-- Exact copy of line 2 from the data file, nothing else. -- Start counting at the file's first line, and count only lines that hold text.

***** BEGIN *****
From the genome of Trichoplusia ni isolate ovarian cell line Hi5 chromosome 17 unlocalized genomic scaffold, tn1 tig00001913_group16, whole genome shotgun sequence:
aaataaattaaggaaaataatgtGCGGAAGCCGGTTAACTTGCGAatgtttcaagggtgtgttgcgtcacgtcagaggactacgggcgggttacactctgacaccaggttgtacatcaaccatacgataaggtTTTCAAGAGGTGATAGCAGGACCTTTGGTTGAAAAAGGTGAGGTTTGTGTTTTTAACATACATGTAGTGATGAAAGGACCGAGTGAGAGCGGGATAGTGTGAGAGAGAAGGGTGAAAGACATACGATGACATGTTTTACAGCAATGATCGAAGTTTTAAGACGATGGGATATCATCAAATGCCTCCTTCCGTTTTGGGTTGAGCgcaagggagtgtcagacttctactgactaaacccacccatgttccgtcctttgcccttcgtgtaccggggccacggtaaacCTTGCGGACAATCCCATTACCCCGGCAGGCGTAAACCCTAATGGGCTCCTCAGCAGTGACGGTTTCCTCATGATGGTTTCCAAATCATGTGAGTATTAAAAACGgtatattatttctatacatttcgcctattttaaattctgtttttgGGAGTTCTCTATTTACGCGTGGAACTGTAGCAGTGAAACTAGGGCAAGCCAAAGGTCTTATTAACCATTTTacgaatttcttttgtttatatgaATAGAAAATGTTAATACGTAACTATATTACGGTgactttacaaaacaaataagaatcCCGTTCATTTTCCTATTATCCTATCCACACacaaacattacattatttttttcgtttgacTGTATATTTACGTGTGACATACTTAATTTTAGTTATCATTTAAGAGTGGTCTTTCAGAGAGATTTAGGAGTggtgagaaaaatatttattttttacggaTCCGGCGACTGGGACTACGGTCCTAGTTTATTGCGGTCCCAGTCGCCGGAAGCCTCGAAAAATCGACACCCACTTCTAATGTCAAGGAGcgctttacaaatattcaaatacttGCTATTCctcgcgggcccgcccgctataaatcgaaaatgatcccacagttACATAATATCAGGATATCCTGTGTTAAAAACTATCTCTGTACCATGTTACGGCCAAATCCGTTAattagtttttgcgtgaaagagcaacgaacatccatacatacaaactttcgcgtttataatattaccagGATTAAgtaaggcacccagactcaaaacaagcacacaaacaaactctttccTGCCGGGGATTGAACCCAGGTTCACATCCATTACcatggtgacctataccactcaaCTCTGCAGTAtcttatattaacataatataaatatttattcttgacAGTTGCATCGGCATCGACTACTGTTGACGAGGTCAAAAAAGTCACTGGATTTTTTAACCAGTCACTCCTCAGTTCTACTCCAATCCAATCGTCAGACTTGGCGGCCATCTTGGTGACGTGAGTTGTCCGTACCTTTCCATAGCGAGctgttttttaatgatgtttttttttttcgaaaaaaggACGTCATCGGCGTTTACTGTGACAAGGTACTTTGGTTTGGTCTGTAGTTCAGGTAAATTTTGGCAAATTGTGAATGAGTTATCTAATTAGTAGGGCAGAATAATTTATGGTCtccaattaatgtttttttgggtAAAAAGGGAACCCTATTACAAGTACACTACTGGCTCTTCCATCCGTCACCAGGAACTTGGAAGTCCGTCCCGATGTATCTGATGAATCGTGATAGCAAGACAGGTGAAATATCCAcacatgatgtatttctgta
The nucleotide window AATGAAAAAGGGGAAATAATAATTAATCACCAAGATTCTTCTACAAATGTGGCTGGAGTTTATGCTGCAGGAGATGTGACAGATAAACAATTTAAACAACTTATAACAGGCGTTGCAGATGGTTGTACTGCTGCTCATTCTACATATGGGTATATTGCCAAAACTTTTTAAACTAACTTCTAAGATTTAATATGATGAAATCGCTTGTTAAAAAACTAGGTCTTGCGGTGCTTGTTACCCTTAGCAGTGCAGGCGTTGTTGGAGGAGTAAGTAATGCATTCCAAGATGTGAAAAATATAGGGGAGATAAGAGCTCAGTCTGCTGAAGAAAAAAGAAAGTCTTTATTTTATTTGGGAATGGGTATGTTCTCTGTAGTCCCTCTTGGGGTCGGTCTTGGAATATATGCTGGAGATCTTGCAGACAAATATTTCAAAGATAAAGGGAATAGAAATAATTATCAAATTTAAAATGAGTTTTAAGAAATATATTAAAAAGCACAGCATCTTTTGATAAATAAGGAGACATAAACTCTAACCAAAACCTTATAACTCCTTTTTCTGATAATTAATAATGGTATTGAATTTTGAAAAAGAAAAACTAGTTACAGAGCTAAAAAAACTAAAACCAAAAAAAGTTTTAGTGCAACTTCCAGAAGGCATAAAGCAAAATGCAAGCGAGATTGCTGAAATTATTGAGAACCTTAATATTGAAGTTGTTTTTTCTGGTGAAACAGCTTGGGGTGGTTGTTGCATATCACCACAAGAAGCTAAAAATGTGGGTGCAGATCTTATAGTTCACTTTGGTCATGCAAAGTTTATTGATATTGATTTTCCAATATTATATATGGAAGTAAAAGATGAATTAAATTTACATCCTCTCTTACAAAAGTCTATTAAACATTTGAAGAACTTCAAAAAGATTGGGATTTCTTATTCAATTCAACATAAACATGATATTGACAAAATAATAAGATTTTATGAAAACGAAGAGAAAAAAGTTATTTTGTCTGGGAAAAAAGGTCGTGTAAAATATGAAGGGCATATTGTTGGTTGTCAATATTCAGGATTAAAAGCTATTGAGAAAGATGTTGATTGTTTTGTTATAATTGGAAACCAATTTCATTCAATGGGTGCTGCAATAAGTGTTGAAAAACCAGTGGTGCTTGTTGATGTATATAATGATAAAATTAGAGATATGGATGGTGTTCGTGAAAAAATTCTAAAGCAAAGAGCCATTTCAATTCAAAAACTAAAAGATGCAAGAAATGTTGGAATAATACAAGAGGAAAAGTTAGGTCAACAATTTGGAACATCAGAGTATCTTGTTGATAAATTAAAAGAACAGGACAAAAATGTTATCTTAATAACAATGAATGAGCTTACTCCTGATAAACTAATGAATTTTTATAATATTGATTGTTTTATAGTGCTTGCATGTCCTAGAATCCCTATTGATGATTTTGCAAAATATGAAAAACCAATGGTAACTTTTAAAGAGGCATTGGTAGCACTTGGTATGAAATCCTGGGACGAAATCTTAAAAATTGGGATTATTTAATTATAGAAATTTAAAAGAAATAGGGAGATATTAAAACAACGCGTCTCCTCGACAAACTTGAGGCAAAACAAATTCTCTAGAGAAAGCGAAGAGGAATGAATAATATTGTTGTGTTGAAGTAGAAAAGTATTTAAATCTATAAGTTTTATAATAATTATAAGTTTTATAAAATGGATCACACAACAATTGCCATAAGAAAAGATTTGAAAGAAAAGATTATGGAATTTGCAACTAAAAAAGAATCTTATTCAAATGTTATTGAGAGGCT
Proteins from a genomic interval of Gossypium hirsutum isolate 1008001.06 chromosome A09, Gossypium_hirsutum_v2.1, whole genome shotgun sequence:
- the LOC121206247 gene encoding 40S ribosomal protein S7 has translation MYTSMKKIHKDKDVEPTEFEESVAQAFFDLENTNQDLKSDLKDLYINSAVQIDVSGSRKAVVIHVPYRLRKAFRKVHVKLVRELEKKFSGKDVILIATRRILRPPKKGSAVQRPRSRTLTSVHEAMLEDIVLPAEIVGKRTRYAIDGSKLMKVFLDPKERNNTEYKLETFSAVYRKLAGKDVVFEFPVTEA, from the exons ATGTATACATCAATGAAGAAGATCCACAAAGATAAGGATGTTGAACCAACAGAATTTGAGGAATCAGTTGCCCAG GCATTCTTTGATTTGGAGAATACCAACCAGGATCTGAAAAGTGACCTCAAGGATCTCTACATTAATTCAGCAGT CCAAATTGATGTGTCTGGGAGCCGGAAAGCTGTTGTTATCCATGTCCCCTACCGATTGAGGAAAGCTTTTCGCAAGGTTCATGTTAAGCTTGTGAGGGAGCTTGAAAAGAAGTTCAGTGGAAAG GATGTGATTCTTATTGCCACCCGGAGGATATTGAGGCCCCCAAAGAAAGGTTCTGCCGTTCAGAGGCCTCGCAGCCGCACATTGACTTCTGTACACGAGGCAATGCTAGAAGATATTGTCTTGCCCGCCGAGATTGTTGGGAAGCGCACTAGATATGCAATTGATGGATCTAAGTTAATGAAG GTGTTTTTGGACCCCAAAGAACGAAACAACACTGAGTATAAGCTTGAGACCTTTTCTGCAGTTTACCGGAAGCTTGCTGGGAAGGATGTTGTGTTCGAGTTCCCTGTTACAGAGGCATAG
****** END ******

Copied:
aaataaattaaggaaaataatgtGCGGAAGCCGGTTAACTTGCGAatgtttcaagggtgtgttgcgtcacgtcagaggactacgggcgggttacactctgacaccaggttgtacatcaaccatacgataaggtTTTCAAGAGGTGATAGCAGGACCTTTGGTTGAAAAAGGTGAGGTTTGTGTTTTTAACATACATGTAGTGATGAAAGGACCGAGTGAGAGCGGGATAGTGTGAGAGAGAAGGGTGAAAGACATACGATGACATGTTTTACAGCAATGATCGAAGTTTTAAGACGATGGGATATCATCAAATGCCTCCTTCCGTTTTGGGTTGAGCgcaagggagtgtcagacttctactgactaaacccacccatgttccgtcctttgcccttcgtgtaccggggccacggtaaacCTTGCGGACAATCCCATTACCCCGGCAGGCGTAAACCCTAATGGGCTCCTCAGCAGTGACGGTTTCCTCATGATGGTTTCCAAATCATGTGAGTATTAAAAACGgtatattatttctatacatttcgcctattttaaattctgtttttgGGAGTTCTCTATTTACGCGTGGAACTGTAGCAGTGAAACTAGGGCAAGCCAAAGGTCTTATTAACCATTTTacgaatttcttttgtttatatgaATAGAAAATGTTAATACGTAACTATATTACGGTgactttacaaaacaaataagaatcCCGTTCATTTTCCTATTATCCTATCCACACacaaacattacattatttttttcgtttgacTGTATATTTACGTGTGACATACTTAATTTTAGTTATCATTTAAGAGTGGTCTTTCAGAGAGATTTAGGAGTggtgagaaaaatatttattttttacggaTCCGGCGACTGGGACTACGGTCCTAGTTTATTGCGGTCCCAGTCGCCGGAAGCCTCGAAAAATCGACACCCACTTCTAATGTCAAGGAGcgctttacaaatattcaaatacttGCTATTCctcgcgggcccgcccgctataaatcgaaaatgatcccacagttACATAATATCAGGATATCCTGTGTTAAAAACTATCTCTGTACCATGTTACGGCCAAATCCGTTAattagtttttgcgtgaaagagcaacgaacatccatacatacaaactttcgcgtttataatattaccagGATTAAgtaaggcacccagactcaaaacaagcacacaaacaaactctttccTGCCGGGGATTGAACCCAGGTTCACATCCATTACcatggtgacctataccactcaaCTCTGCAGTAtcttatattaacataatataaatatttattcttgacAGTTGCATCGGCATCGACTACTGTTGACGAGGTCAAAAAAGTCACTGGATTTTTTAACCAGTCACTCCTCAGTTCTACTCCAATCCAATCGTCAGACTTGGCGGCCATCTTGGTGACGTGAGTTGTCCGTACCTTTCCATAGCGAGctgttttttaatgatgtttttttttttcgaaaaaaggACGTCATCGGCGTTTACTGTGACAAGGTACTTTGGTTTGGTCTGTAGTTCAGGTAAATTTTGGCAAATTGTGAATGAGTTATCTAATTAGTAGGGCAGAATAATTTATGGTCtccaattaatgtttttttgggtAAAAAGGGAACCCTATTACAAGTACACTACTGGCTCTTCCATCCGTCACCAGGAACTTGGAAGTCCGTCCCGATGTATCTGATGAATCGTGATAGCAAGACAGGTGAAATATCCAcacatgatgtatttctgta